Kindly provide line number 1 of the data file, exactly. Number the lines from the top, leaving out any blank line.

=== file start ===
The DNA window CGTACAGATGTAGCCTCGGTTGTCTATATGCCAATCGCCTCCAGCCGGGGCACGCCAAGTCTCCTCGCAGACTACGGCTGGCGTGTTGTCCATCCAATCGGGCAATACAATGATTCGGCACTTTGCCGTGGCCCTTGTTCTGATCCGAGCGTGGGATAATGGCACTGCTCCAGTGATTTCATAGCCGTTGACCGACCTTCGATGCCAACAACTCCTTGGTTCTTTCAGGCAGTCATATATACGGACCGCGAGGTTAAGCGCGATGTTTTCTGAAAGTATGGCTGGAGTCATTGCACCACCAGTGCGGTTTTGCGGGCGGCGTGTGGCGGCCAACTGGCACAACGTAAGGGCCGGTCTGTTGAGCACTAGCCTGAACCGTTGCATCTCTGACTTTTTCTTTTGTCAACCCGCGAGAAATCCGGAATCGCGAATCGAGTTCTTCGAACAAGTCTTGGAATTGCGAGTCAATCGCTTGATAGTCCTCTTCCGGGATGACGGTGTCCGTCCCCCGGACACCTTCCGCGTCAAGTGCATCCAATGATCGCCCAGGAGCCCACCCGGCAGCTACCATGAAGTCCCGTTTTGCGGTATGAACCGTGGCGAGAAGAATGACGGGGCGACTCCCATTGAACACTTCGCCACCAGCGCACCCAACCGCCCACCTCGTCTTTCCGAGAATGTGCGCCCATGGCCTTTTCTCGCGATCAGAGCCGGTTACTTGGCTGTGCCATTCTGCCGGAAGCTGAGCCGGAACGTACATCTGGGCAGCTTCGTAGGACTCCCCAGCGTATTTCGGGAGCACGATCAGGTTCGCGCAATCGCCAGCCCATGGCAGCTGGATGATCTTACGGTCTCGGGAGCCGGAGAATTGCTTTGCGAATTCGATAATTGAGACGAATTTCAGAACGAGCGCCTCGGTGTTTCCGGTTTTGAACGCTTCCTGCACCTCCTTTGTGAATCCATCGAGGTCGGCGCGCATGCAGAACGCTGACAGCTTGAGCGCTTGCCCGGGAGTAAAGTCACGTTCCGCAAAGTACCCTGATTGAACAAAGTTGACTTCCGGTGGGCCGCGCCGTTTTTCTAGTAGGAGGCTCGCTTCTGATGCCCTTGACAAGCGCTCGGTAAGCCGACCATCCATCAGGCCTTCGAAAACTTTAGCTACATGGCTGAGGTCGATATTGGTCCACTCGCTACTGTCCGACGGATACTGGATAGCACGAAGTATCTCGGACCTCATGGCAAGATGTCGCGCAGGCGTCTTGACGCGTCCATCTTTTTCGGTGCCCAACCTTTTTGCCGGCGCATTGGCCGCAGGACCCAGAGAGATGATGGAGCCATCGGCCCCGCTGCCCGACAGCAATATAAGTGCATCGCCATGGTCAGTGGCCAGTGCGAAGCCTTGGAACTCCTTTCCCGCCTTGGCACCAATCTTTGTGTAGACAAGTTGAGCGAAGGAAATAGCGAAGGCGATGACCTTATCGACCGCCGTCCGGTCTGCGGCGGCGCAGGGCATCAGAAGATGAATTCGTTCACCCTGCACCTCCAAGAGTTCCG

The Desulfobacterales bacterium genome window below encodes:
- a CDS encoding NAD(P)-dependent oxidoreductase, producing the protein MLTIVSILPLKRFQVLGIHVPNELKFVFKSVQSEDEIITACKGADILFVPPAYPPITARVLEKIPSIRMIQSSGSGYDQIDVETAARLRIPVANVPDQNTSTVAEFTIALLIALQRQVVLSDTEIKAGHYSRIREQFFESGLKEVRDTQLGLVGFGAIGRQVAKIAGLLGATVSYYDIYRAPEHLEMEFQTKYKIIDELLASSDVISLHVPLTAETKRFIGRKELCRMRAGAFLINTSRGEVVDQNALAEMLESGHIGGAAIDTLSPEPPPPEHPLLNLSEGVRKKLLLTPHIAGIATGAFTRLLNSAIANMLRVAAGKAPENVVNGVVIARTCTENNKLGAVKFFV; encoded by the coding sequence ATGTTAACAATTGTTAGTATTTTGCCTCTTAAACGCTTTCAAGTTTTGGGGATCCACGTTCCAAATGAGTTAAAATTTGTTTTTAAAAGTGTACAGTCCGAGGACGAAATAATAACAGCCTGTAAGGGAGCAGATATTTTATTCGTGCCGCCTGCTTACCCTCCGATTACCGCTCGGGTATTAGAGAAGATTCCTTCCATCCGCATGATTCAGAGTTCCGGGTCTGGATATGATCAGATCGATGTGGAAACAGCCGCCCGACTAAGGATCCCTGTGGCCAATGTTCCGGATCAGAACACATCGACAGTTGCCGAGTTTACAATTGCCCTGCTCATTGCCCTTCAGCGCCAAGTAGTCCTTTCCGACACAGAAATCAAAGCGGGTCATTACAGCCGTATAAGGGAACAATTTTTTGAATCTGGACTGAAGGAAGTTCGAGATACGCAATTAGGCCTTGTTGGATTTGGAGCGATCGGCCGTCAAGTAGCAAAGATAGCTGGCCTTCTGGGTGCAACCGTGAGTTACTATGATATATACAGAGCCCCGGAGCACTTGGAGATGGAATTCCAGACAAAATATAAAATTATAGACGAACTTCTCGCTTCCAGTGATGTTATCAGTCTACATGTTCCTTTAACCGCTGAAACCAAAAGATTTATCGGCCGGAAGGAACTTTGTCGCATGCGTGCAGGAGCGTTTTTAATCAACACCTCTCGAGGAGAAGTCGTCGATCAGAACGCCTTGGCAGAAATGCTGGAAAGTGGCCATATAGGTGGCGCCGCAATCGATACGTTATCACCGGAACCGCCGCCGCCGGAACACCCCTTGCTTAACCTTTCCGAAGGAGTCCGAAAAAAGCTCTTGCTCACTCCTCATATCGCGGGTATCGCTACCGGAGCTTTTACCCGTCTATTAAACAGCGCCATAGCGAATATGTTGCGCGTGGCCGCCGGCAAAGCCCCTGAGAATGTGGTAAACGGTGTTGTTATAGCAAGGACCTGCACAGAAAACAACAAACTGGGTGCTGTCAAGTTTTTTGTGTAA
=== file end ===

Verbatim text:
The DNA window CGTACAGATGTAGCCTCGGTTGTCTATATGCCAATCGCCTCCAGCCGGGGCACGCCAAGTCTCCTCGCAGACTACGGCTGGCGTGTTGTCCATCCAATCGGGCAATACAATGATTCGGCACTTTGCCGTGGCCCTTGTTCTGATCCGAGCGTGGGATAATGGCACTGCTCCAGTGATTTCATAGCCGTTGACCGACCTTCGATGCCAACAACTCCTTGGTTCTTTCAGGCAGTCATATATACGGACCGCGAGGTTAAGCGCGATGTTTTCTGAAAGTATGGCTGGAGTCATTGCACCACCAGTGCGGTTTTGCGGGCGGCGTGTGGCGGCCAACTGGCACAACGTAAGGGCCGGTCTGTTGAGCACTAGCCTGAACCGTTGCATCTCTGACTTTTTCTTTTGTCAACCCGCGAGAAATCCGGAATCGCGAATCGAGTTCTTCGAACAAGTCTTGGAATTGCGAGTCAATCGCTTGATAGTCCTCTTCCGGGATGACGGTGTCCGTCCCCCGGACACCTTCCGCGTCAAGTGCATCCAATGATCGCCCAGGAGCCCACCCGGCAGCTACCATGAAGTCCCGTTTTGCGGTATGAACCGTGGCGAGAAGAATGACGGGGCGACTCCCATTGAACACTTCGCCACCAGCGCACCCAACCGCCCACCTCGTCTTTCCGAGAATGTGCGCCCATGGCCTTTTCTCGCGATCAGAGCCGGTTACTTGGCTGTGCCATTCTGCCGGAAGCTGAGCCGGAACGTACATCTGGGCAGCTTCGTAGGACTCCCCAGCGTATTTCGGGAGCACGATCAGGTTCGCGCAATCGCCAGCCCATGGCAGCTGGATGATCTTACGGTCTCGGGAGCCGGAGAATTGCTTTGCGAATTCGATAATTGAGACGAATTTCAGAACGAGCGCCTCGGTGTTTCCGGTTTTGAACGCTTCCTGCACCTCCTTTGTGAATCCATCGAGGTCGGCGCGCATGCAGAACGCTGACAGCTTGAGCGCTTGCCCGGGAGTAAAGTCACGTTCCGCAAAGTACCCTGATTGAACAAAGTTGACTTCCGGTGGGCCGCGCCGTTTTTCTAGTAGGAGGCTCGCTTCTGATGCCCTTGACAAGCGCTCGGTAAGCCGACCATCCATCAGGCCTTCGAAAACTTTAGCTACATGGCTGAGGTCGATATTGGTCCACTCGCTACTGTCCGACGGATACTGGATAGCACGAAGTATCTCGGACCTCATGGCAAGATGTCGCGCAGGCGTCTTGACGCGTCCATCTTTTTCGGTGCCCAACCTTTTTGCCGGCGCATTGGCCGCAGGACCCAGAGAGATGATGGAGCCATCGGCCCCGCTGCCCGACAGCAATATAAGTGCATCGCCATGGTCAGTGGCCAGTGCGAAGCCTTGGAACTCCTTTCCCGCCTTGGCACCAATCTTTGTGTAGACAAGTTGAGCGAAGGAAATAGCGAAGGCGATGACCTTATCGACCGCCGTCCGGTCTGCGGCGGCGCAGGGCATCAGAAGATGAATTCGTTCACCCTGCACCTCCAAGAGTTCCG